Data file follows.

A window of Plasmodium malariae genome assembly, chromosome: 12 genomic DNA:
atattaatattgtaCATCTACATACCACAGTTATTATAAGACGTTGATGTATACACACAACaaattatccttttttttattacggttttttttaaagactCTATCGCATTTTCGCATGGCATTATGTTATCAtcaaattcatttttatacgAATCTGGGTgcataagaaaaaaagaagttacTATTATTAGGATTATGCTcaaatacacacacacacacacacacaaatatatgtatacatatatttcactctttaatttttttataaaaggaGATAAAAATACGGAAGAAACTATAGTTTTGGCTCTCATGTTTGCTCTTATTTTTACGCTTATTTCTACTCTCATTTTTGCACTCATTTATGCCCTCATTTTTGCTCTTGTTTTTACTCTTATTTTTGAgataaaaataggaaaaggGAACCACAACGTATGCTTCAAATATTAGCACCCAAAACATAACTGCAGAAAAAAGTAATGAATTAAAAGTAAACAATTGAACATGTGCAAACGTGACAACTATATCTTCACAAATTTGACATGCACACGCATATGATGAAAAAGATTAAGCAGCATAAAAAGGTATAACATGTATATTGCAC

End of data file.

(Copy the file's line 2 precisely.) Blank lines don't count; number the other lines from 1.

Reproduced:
atattaatattgtaCATCTACATACCACAGTTATTATAAGACGTTGATGTATACACACAACaaattatccttttttttattacggttttttttaaagactCTATCGCATTTTCGCATGGCATTATGTTATCAtcaaattcatttttatacgAATCTGGGTgcataagaaaaaaagaagttacTATTATTAGGATTATGCTcaaatacacacacacacacacacacaaatatatgtatacatatatttcactctttaatttttttataaaaggaGATAAAAATACGGAAGAAACTATAGTTTTGGCTCTCATGTTTGCTCTTATTTTTACGCTTATTTCTACTCTCATTTTTGCACTCATTTATGCCCTCATTTTTGCTCTTGTTTTTACTCTTATTTTTGAgataaaaataggaaaaggGAACCACAACGTATGCTTCAAATATTAGCACCCAAAACATAACTGCAGAAAAAAGTAATGAATTAAAAGTAAACAATTGAACATGTGCAAACGTGACAACTATATCTTCACAAATTTGACATGCACACGCATATGATGAAAAAGATTAAGCAGCATAAAAAGGTATAACATGTATATTGCAC